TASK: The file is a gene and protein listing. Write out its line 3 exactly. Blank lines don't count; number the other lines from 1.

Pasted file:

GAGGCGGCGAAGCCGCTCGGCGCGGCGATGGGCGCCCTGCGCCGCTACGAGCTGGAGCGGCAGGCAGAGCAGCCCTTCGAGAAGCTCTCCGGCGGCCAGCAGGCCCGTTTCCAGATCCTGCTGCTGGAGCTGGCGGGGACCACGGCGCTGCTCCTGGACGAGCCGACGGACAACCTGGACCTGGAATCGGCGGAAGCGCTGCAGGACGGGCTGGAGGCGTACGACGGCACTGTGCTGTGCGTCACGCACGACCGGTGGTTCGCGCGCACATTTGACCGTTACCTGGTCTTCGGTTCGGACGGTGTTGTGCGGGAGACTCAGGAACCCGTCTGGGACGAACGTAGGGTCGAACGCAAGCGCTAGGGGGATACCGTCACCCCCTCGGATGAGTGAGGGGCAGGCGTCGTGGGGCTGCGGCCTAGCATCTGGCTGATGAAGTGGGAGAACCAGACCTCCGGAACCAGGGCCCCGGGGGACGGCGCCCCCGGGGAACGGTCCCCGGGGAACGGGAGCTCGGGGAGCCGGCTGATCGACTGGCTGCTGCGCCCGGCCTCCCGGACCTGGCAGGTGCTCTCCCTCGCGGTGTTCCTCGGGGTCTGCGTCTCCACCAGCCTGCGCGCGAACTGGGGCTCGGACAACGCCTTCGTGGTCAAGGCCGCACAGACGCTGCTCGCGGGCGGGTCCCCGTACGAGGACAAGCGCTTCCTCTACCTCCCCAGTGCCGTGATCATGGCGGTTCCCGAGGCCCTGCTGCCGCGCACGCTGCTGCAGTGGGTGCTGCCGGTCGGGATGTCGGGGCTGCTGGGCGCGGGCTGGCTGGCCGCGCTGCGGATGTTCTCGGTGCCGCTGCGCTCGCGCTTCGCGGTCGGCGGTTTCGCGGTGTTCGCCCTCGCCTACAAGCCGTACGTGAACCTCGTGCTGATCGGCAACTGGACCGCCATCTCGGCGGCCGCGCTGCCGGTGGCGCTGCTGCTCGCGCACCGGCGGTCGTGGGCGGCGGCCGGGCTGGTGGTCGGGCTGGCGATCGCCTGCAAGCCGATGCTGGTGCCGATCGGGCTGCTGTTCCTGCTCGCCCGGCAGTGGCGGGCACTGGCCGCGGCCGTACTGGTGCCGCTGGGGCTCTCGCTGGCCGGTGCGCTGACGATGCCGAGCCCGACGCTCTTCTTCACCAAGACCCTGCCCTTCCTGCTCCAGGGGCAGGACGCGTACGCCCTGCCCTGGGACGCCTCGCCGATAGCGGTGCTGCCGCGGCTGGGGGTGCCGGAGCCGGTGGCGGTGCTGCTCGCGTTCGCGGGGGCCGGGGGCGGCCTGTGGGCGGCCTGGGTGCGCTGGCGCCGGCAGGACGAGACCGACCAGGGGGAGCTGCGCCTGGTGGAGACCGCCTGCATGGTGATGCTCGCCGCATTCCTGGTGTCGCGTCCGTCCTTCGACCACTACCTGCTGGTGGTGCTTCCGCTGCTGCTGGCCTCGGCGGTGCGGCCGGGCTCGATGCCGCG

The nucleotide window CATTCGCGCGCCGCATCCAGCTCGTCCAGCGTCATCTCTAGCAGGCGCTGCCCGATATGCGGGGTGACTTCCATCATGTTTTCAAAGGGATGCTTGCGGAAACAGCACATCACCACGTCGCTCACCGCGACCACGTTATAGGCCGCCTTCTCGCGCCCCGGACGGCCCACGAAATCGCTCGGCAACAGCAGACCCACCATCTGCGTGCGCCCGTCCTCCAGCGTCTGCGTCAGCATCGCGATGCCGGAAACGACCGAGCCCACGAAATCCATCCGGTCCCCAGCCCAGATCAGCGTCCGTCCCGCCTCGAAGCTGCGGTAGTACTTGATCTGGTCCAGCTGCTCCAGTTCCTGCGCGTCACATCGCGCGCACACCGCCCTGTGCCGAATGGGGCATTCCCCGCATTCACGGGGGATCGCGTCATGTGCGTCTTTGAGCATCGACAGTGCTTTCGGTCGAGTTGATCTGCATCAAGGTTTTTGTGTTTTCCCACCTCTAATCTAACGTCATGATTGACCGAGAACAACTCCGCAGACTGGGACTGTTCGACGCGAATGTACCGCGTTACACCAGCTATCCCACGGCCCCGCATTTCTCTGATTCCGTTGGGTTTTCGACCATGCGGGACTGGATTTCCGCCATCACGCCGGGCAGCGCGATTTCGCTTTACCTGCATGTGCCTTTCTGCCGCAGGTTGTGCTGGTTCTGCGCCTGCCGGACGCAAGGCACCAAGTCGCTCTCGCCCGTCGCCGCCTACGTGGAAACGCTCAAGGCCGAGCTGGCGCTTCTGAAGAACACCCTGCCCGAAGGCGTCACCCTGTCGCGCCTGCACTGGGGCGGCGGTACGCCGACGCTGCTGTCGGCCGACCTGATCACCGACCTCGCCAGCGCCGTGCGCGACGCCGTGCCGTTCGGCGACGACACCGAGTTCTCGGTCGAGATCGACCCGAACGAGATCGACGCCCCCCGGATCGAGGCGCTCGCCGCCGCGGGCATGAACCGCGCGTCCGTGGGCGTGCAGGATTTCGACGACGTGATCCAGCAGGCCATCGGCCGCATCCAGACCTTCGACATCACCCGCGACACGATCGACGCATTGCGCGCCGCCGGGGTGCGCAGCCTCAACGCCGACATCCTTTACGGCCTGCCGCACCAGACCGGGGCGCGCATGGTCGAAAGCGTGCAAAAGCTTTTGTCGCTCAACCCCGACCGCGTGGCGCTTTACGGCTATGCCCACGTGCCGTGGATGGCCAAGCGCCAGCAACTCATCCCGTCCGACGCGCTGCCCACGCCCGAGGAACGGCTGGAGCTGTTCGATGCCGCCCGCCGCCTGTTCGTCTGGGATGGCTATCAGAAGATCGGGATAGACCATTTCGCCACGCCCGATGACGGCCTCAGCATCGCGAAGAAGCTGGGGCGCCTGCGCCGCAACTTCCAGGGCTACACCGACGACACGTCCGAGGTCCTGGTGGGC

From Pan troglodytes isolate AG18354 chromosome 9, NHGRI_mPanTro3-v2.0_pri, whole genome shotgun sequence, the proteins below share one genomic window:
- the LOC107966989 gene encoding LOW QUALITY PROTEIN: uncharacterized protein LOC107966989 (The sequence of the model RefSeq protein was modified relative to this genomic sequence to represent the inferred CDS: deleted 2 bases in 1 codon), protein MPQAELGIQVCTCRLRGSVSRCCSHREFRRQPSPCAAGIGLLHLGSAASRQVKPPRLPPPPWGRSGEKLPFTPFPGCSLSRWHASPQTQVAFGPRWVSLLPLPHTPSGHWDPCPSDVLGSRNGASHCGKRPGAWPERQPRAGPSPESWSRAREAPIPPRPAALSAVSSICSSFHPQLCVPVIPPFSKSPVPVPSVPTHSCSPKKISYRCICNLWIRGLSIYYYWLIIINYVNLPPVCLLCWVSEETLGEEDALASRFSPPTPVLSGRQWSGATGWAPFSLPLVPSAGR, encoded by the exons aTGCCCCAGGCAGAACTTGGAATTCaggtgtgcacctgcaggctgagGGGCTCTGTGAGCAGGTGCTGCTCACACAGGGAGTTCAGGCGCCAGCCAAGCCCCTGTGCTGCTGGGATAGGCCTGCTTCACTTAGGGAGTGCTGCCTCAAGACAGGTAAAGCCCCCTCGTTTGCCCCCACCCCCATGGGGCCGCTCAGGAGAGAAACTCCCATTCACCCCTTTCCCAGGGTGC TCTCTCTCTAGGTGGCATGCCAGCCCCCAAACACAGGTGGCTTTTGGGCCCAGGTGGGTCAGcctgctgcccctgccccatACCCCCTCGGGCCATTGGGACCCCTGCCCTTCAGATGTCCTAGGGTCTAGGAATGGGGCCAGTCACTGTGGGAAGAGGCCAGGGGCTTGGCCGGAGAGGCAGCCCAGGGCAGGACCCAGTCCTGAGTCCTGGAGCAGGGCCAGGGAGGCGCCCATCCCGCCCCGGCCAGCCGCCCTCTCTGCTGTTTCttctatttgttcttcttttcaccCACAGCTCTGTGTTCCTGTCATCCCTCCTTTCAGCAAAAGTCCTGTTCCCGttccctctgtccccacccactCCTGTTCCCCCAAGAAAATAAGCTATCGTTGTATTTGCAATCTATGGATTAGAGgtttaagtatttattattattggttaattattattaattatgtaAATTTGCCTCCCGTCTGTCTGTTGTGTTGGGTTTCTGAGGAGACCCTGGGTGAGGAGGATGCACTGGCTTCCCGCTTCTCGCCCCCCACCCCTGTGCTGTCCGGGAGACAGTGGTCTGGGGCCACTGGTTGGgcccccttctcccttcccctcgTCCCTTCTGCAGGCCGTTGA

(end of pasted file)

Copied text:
From Pan troglodytes isolate AG18354 chromosome 9, NHGRI_mPanTro3-v2.0_pri, whole genome shotgun sequence, the proteins below share one genomic window: